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The transformative magic of snow

Welcome to off-topic Thursday – a little something to get you through the end of the week. Enjoy! 

When you are a child, there are few things more magical than snow. It has the power to transform the landscape, stop time, and make the whole world sparkle. Usual routines are pulled apart thread by thread until no shred of our ordinary day-to-day life remains. Gone are the structures of the workday and the school schedule. Gone are the usual rules and bedtimes. The outside world closes up shop and leaves us to our own devices.

When you are a child, snow turns the world into your playground. Where once there were only the familiar sights of your familiar world, there is now a vast, white expanse of possibilities. Like a blank canvas stretched out over real life, snow opens small imaginations to endless creations and adventures.

When you are a child, a snow bank becomes your noble charger, carrying you to battle on the field of war. It becomes a dragon, released from an icy spell and here to carry you into the cold, starry sky. It becomes a fort, a bunker, a castle, and the den of the mysterious ice bear – once king of the arctic, now a refugee who needs to be rescued and restored to his throne.

When you are a child, snow takes you back in time to a day when children ran amuck through the neighborhood. You meet in the streets to forge alliances and arrange expeditions. You trek up treacherous mountainsides, search for the legendary Yeti, and excavate frozen dinosaur bones. Sometimes, snow inspires creative domesticity and an afternoon is filled with the assembly and serving of snow sodas, pizzas, cupcakes, and stews.

When you are a grownup, there are few things more disruptive than snow. It changes plans, complicates your day, and adds dozens of items to your to-do list. It rips you away from your intentions, rerouting you according to Mother Nature’s whims and fancies. Gone are any extra minutes you might have had, filled now with hurried errands, last-minute preparations, and constant monitoring of the news and weather.

When you are a grownup, snow transforms your world into a dangerous obstacle course of closed roads, downed wires, and icy driving conditions. It cuts you off from the outside world and all its conveniences. It threatens to pluck you from the twenty-first century and deposit you in a past without electricity or modern communication devices.

When you are a grownup, snow is more of a bother than a wonder; but when you are a grownup with the eyes and heart of a child, snow still has the power to enchant. It quiets the world. Motors stop. Nature hushes. Even the voices in our heads cease their chattering. The usual expectations and obligations drop away as the flakes fall. For a little while, we are released from our regular responsibilities.

When you are a grownup with the imagination of a child, you can see snow’s reinvention of the world for what it is – a chance to step out of the ordinary into the fantastic, to experience delight, to contemplate the possibility of change. Even better, if you let your grownup imagination take flight, you may find that you don’t need the magic of snow to see the boundless opportunities you have for creativity and adventure. All you need is a willingness to see the world in a different way and the courage to go out in it and explore.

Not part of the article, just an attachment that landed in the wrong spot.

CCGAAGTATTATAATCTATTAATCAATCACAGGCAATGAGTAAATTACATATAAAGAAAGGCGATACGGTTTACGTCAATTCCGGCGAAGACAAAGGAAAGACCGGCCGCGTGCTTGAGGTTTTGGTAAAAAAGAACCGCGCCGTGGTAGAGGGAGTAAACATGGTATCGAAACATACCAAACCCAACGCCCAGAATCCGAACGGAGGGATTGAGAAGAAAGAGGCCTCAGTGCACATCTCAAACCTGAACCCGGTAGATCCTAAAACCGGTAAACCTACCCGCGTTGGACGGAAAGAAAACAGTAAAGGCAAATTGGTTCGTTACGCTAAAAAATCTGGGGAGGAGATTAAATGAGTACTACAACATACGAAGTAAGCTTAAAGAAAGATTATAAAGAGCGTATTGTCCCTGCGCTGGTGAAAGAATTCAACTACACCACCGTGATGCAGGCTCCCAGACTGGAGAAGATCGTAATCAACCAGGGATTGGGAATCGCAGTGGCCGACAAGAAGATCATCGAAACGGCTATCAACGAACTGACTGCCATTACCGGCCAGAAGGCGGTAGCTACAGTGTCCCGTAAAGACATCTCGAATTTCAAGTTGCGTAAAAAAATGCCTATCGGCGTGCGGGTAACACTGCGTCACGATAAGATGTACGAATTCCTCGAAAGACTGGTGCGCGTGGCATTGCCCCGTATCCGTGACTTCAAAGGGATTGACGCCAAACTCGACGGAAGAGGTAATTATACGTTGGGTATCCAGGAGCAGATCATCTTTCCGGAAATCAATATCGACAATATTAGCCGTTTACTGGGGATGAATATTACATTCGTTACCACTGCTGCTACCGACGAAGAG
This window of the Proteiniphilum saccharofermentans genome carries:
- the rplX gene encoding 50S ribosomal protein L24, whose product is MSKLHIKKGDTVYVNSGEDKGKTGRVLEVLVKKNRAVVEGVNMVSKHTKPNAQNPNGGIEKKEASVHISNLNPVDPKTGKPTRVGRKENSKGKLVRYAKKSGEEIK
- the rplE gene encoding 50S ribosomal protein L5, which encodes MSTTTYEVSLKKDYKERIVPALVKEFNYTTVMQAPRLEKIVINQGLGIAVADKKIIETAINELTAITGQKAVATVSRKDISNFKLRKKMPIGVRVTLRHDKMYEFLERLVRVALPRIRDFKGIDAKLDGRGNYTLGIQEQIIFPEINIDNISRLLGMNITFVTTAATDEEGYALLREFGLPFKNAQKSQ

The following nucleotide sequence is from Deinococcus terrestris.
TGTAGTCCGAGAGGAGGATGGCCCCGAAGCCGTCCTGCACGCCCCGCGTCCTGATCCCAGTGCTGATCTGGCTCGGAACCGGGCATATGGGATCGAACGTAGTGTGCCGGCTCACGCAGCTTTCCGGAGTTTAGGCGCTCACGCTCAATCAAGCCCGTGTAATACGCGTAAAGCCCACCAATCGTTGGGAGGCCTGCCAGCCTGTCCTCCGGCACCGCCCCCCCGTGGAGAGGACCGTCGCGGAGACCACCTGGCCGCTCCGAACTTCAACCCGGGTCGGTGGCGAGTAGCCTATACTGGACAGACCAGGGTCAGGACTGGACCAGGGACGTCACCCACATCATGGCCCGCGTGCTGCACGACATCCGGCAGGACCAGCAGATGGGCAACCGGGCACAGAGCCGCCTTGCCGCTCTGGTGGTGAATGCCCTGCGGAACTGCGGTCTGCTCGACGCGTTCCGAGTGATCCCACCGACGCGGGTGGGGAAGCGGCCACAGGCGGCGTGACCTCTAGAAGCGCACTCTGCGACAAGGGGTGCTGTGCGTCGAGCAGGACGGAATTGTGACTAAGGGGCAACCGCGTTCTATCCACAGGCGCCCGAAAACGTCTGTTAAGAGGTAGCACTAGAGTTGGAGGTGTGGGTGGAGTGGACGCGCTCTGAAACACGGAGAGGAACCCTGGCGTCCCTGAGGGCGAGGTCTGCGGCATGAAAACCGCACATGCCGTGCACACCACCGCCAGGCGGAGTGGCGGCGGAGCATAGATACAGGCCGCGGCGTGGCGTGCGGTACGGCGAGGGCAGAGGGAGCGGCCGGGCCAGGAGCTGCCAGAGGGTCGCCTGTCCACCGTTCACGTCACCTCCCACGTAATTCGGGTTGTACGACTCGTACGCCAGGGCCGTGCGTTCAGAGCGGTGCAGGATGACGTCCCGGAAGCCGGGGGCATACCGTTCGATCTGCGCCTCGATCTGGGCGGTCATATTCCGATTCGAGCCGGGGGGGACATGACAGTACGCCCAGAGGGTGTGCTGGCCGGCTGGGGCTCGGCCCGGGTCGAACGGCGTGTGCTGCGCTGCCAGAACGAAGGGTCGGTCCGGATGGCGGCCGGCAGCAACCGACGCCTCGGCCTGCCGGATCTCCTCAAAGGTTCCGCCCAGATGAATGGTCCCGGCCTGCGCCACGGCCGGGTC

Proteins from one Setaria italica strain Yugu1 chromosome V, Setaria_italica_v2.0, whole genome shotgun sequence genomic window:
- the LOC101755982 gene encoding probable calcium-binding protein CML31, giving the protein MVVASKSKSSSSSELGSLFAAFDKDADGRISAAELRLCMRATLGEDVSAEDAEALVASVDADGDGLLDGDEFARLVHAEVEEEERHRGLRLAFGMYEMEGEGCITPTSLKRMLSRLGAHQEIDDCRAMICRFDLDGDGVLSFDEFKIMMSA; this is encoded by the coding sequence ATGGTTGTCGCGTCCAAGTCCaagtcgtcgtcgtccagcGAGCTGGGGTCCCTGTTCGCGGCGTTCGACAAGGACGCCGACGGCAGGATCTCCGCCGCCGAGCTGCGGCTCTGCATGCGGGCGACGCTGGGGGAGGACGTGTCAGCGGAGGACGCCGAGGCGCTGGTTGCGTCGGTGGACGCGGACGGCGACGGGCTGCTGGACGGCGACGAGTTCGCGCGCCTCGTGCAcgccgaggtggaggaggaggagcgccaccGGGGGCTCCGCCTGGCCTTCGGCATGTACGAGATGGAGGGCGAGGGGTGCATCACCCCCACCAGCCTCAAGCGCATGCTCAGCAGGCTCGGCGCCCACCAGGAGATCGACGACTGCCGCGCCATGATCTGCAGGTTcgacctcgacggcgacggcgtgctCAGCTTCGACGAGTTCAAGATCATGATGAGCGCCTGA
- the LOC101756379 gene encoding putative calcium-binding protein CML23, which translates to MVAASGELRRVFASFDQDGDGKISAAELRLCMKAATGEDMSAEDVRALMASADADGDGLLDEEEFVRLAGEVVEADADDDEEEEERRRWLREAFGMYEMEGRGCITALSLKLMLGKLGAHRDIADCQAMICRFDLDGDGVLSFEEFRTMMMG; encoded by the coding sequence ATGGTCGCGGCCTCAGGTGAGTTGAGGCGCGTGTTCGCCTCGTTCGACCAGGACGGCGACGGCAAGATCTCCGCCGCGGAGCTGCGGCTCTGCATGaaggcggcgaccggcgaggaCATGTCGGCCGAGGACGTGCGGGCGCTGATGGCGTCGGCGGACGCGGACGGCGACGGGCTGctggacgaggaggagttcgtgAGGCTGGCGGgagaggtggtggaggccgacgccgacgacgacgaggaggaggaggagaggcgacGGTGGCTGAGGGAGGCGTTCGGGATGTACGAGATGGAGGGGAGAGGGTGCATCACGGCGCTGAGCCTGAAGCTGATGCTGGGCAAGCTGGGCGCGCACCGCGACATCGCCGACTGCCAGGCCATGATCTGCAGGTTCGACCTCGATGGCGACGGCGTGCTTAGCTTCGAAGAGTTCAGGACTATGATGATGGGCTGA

This piece was originally published in my Just a Minute column in my local paper, the charming Ipswich Chronicle.


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  1. Laura

    The last couple of weeks have been crazy for me – running back and forth to the hospital where my mom is recuperating from surgery, had a medical emergency for my child with special needs, college prep meeting for my youngest who is researching colleges for us to start visiting, etc.
    Not enough time in the day and by the weekend I was more than a little stressed. But I got up early last weekend and looked out the window and was instantly mesmerized by the gently falling snow and the way it looked on the tree branches. It was a new world! I stood looking out the window for a loooooong time. It was calming and transformative indeed! It didn’t matter that it would make travelling to the hospital difficult. It was fantastic. What a pertinent and timely post!

    • Jamie Lee

      So sorry to hear you had such a rough couple of weeks, Laura.

      Snow certainly does have mesmerizing effect. Reading your comment, I was reminded of my tiny room at Boston College. It was a much-coveted single that was positioned on the corner of the dorm. An outdoor spotlight was mounted just above my window and when the snow fell the light illuminated the snow beautifully. I remember lying on my bed for an hour or more, just watching the swirling patterns that shifted as the wind curled around the building. It was a somewhat otherworldly experience that was both calming and thought-provoking.

      Thanks for bringing me back there for a moment.
      I hope things are better for you this week and beyond.

  2. Jamie,

    That is a simply wonderful essay. All I can say is I LOVE SNOW.
    Thank you for identifying the adult complex regarding snow with such accuracy.
    Well done.


    • Jamie Lee

      Hello, Peter!!! So nice to hear from you. It’s been a while – guess we’ve both been busy (a good thing)!

      Thanks so much for swinging by and for dropping a line. I’m glad you enjoyed the piece. It was fun to write.

      Hope your radio show is going well. I’ll drop you a note on Facebook so their blasted algorithm will put you in my news feed more often! 😉


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